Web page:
All ZIKV-negative women had fetal ultrasound, as did 42 ZIKV-positive women (58%). Doppler ultrasound showed fetal abnormalities in 12 (29%) of the 42 ZIKV-positive women compared with none of the 16 ZIKV-negative women. Two ZIKV-positive women miscarried during the first trimester, yielding a fetal death rate of 4.8%.

The authors describe these findings as "worrisome," because the patients were all healthy women with no other risk factors for adverse pregnancy outcomes. Adverse ultrasound findings included the following:

  • in utero growth restriction with or without microcephaly (n = 5),

  • abnormal cerebral or umbilical artery flow (n = 4),

  • cerebral calcifications (n = 4),

  • other CNS alterations (n = 2),

  • oligohydramnios and anhydramnios (n = 2), and

  • additional malformations (n = 1): agenesis of the vermis, Blake's pouch cyst, and potentially a club foot in a fetus with cerebral calcifications, intrauterine growth restriction, microcephaly, and negative genetic findings.

Eight of the 42 ZIKV-positive women undergoing fetal ultrasonography delivered their babies (six live births and two stillbirths), with confirmation of abnormalities detected on ultrasound.

Abnormalities were noted in the fetuses of women who were infected at any week of gestation. Although fetuses infected in the first trimester had findings suggestive of pathologic change during embryogenesis, CNS abnormalities also occurred in fetuses infected as late as 27 weeks.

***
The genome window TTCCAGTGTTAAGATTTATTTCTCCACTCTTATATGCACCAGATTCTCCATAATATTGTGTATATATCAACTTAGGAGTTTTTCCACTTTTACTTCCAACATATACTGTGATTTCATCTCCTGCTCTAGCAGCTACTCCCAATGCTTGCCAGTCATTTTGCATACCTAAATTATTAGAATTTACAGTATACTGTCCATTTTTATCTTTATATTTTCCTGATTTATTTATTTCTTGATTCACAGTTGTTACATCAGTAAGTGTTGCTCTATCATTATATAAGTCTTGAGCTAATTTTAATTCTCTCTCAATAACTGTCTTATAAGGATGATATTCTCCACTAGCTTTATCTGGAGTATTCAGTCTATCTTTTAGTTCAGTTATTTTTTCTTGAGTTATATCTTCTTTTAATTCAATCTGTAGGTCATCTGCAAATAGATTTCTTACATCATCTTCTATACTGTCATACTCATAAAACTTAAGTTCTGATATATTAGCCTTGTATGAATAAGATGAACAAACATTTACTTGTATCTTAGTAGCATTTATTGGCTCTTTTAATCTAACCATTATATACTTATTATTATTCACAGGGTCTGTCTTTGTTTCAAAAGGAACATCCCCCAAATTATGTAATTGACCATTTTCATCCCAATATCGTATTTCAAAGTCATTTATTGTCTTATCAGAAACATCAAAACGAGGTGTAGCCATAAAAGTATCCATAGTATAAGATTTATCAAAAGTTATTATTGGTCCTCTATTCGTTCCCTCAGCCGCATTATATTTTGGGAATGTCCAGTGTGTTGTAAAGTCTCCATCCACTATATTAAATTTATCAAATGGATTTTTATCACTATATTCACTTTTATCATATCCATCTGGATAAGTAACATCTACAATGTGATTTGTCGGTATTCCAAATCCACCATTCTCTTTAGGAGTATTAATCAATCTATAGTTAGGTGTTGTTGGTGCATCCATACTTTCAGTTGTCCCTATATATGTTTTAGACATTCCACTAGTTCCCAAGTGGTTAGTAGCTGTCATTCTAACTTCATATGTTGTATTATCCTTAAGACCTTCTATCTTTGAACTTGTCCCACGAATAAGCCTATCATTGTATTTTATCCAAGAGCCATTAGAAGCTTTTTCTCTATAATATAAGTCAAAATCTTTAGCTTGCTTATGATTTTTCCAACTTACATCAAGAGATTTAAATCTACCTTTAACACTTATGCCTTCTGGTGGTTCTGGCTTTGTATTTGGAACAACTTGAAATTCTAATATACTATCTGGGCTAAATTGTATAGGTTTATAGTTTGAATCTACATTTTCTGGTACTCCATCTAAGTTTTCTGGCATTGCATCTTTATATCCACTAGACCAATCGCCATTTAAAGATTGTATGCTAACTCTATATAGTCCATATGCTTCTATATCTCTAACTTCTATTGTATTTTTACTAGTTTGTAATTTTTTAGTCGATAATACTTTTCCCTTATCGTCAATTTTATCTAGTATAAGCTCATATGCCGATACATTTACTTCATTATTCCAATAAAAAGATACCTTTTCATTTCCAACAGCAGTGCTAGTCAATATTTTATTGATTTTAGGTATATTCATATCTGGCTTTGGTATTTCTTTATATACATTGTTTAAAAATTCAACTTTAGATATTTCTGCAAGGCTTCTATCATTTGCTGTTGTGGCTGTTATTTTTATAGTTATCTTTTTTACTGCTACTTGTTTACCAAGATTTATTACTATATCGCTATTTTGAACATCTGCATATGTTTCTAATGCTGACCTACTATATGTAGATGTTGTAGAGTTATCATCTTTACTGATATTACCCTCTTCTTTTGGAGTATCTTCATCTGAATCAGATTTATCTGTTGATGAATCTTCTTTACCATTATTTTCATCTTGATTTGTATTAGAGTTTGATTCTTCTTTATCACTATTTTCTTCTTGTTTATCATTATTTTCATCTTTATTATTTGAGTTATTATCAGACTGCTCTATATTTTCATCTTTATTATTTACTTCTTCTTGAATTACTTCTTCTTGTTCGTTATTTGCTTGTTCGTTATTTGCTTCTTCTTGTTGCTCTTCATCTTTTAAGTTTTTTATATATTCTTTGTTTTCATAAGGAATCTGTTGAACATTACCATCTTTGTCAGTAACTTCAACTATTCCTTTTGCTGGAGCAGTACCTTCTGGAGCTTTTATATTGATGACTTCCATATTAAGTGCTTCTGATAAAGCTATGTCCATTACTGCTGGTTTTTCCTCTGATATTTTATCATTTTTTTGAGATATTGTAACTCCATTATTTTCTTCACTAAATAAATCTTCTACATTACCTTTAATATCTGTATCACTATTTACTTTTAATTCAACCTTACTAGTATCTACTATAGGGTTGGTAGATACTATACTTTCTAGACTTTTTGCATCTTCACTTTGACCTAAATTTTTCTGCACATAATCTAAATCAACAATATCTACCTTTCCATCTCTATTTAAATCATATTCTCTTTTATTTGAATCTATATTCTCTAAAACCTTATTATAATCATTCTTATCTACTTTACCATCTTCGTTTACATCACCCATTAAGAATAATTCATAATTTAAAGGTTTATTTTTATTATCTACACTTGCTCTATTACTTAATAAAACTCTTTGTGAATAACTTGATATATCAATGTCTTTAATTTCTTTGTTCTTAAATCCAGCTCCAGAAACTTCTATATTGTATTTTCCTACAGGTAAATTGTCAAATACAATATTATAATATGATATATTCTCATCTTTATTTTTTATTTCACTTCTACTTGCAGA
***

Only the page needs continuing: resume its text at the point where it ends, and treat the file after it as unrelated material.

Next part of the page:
Similarities to Rubella, but Without Population Immunity

The investigators note that many aspects of ZIKV infection resemble those of rubella, notably maternal rash, joint pain, pruritus, and lymphadenopathy without high fever, as well as intrauterine growth restriction, seen in approximately 85% of babies with congenital rubella in the 1959 to 1965 US pandemic.

"A major difference of concern between ZIKV infections in Brazil in 2015–2016 and rubella virus infections in the U.S. pandemic of 1959–1965 is the level of population immunity," the study authors conclude. "In Brazil in 2015–2016, none of the population has antibodies to ZIKV. In contrast, in the United States during the rubella epidemic, there were 20,000 cases of the congenital rubella syndrome, but in 1959 only 17.5% of women of childbearing age lacked rubella antibodies."

This study was not supported by any research funds. The authors have disclosed no relevant financial relationships.

N Engl J Med. Published online March 4, 2016.